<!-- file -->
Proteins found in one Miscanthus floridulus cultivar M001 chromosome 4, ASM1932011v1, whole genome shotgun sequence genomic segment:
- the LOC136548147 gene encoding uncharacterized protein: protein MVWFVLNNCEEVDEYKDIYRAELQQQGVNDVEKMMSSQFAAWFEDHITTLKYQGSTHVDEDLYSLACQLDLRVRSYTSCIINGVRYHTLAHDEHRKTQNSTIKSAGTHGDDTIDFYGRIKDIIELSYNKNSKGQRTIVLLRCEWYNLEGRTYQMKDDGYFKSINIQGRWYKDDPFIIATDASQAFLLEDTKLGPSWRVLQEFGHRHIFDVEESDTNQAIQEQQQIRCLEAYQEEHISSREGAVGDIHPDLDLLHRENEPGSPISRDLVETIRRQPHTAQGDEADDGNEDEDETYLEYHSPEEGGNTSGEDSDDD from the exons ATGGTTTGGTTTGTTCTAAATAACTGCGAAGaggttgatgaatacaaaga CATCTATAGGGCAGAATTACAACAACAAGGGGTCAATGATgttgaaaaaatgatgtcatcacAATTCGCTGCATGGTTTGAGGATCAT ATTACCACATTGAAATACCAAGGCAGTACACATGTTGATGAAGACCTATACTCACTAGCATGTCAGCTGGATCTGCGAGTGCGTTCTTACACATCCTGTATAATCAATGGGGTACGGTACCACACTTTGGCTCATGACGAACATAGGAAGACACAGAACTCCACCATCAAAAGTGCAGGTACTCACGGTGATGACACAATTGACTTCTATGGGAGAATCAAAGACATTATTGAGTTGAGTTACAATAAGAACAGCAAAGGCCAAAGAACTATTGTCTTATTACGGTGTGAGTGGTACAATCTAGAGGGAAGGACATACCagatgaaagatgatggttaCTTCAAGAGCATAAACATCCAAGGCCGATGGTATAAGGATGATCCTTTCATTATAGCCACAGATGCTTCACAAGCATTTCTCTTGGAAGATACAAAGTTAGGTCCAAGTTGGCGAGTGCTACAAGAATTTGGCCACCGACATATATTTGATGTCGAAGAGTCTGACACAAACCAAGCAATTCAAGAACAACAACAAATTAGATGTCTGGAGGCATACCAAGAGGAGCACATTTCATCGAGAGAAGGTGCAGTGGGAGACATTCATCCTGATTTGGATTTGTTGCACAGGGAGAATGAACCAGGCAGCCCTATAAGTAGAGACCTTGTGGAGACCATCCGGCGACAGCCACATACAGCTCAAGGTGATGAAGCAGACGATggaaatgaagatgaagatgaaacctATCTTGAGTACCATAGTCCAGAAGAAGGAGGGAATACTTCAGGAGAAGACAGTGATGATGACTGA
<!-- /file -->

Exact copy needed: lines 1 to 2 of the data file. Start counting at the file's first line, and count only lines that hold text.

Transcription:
Proteins found in one Miscanthus floridulus cultivar M001 chromosome 4, ASM1932011v1, whole genome shotgun sequence genomic segment:
- the LOC136548147 gene encoding uncharacterized protein: protein MVWFVLNNCEEVDEYKDIYRAELQQQGVNDVEKMMSSQFAAWFEDHITTLKYQGSTHVDEDLYSLACQLDLRVRSYTSCIINGVRYHTLAHDEHRKTQNSTIKSAGTHGDDTIDFYGRIKDIIELSYNKNSKGQRTIVLLRCEWYNLEGRTYQMKDDGYFKSINIQGRWYKDDPFIIATDASQAFLLEDTKLGPSWRVLQEFGHRHIFDVEESDTNQAIQEQQQIRCLEAYQEEHISSREGAVGDIHPDLDLLHRENEPGSPISRDLVETIRRQPHTAQGDEADDGNEDEDETYLEYHSPEEGGNTSGEDSDDD from the exons ATGGTTTGGTTTGTTCTAAATAACTGCGAAGaggttgatgaatacaaaga CATCTATAGGGCAGAATTACAACAACAAGGGGTCAATGATgttgaaaaaatgatgtcatcacAATTCGCTGCATGGTTTGAGGATCAT ATTACCACATTGAAATACCAAGGCAGTACACATGTTGATGAAGACCTATACTCACTAGCATGTCAGCTGGATCTGCGAGTGCGTTCTTACACATCCTGTATAATCAATGGGGTACGGTACCACACTTTGGCTCATGACGAACATAGGAAGACACAGAACTCCACCATCAAAAGTGCAGGTACTCACGGTGATGACACAATTGACTTCTATGGGAGAATCAAAGACATTATTGAGTTGAGTTACAATAAGAACAGCAAAGGCCAAAGAACTATTGTCTTATTACGGTGTGAGTGGTACAATCTAGAGGGAAGGACATACCagatgaaagatgatggttaCTTCAAGAGCATAAACATCCAAGGCCGATGGTATAAGGATGATCCTTTCATTATAGCCACAGATGCTTCACAAGCATTTCTCTTGGAAGATACAAAGTTAGGTCCAAGTTGGCGAGTGCTACAAGAATTTGGCCACCGACATATATTTGATGTCGAAGAGTCTGACACAAACCAAGCAATTCAAGAACAACAACAAATTAGATGTCTGGAGGCATACCAAGAGGAGCACATTTCATCGAGAGAAGGTGCAGTGGGAGACATTCATCCTGATTTGGATTTGTTGCACAGGGAGAATGAACCAGGCAGCCCTATAAGTAGAGACCTTGTGGAGACCATCCGGCGACAGCCACATACAGCTCAAGGTGATGAAGCAGACGATggaaatgaagatgaagatgaaacctATCTTGAGTACCATAGTCCAGAAGAAGGAGGGAATACTTCAGGAGAAGACAGTGATGATGACTGA